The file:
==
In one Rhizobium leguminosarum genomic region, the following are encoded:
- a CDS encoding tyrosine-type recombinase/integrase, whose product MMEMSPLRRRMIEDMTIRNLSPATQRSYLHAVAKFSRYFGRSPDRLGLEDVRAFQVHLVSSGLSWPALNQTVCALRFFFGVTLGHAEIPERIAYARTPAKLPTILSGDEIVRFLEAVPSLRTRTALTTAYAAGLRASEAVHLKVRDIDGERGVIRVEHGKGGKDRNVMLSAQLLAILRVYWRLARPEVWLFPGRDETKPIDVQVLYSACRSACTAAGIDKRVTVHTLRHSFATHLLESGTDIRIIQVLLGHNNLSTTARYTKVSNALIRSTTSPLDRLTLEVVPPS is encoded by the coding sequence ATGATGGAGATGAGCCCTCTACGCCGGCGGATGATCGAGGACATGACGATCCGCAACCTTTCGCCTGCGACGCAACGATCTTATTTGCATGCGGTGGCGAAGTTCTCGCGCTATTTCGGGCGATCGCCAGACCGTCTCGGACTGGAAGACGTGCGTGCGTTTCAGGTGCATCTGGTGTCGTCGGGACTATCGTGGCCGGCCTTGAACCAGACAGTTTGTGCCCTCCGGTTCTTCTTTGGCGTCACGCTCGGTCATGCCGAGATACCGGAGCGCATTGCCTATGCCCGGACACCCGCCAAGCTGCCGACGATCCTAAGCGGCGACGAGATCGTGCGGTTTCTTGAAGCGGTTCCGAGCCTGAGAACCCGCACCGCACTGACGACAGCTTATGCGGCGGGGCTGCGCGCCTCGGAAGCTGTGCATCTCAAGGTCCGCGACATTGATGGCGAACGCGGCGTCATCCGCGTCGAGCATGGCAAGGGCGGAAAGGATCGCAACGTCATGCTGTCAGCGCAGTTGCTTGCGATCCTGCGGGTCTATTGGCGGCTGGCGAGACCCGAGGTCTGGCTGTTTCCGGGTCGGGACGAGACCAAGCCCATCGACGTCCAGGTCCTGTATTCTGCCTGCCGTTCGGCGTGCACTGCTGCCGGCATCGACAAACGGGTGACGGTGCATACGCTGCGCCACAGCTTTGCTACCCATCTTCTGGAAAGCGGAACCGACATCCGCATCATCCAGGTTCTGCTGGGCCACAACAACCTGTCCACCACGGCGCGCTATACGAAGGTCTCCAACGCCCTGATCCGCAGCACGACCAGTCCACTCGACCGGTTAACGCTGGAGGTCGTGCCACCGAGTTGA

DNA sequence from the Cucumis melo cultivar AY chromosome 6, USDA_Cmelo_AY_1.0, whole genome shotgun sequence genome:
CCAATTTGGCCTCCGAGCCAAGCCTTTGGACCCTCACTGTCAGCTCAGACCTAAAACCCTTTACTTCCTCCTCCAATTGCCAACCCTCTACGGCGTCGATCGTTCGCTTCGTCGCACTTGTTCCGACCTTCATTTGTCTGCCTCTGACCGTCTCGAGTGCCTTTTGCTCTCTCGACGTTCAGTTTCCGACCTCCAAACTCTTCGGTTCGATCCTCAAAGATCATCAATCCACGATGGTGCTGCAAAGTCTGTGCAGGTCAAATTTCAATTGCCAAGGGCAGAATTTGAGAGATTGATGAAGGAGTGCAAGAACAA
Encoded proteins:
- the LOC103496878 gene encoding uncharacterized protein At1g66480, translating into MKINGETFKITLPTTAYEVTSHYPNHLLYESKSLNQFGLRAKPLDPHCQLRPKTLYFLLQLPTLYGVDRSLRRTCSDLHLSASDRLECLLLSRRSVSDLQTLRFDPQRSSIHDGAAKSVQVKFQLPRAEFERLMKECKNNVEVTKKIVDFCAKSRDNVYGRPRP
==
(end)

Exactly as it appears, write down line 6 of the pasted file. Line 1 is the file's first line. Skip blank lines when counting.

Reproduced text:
- the LOC103496878 gene encoding uncharacterized protein At1g66480, translating into MKINGETFKITLPTTAYEVTSHYPNHLLYESKSLNQFGLRAKPLDPHCQLRPKTLYFLLQLPTLYGVDRSLRRTCSDLHLSASDRLECLLLSRRSVSDLQTLRFDPQRSSIHDGAAKSVQVKFQLPRAEFERLMKECKNNVEVTKKIVDFCAKSRDNVYGRPRP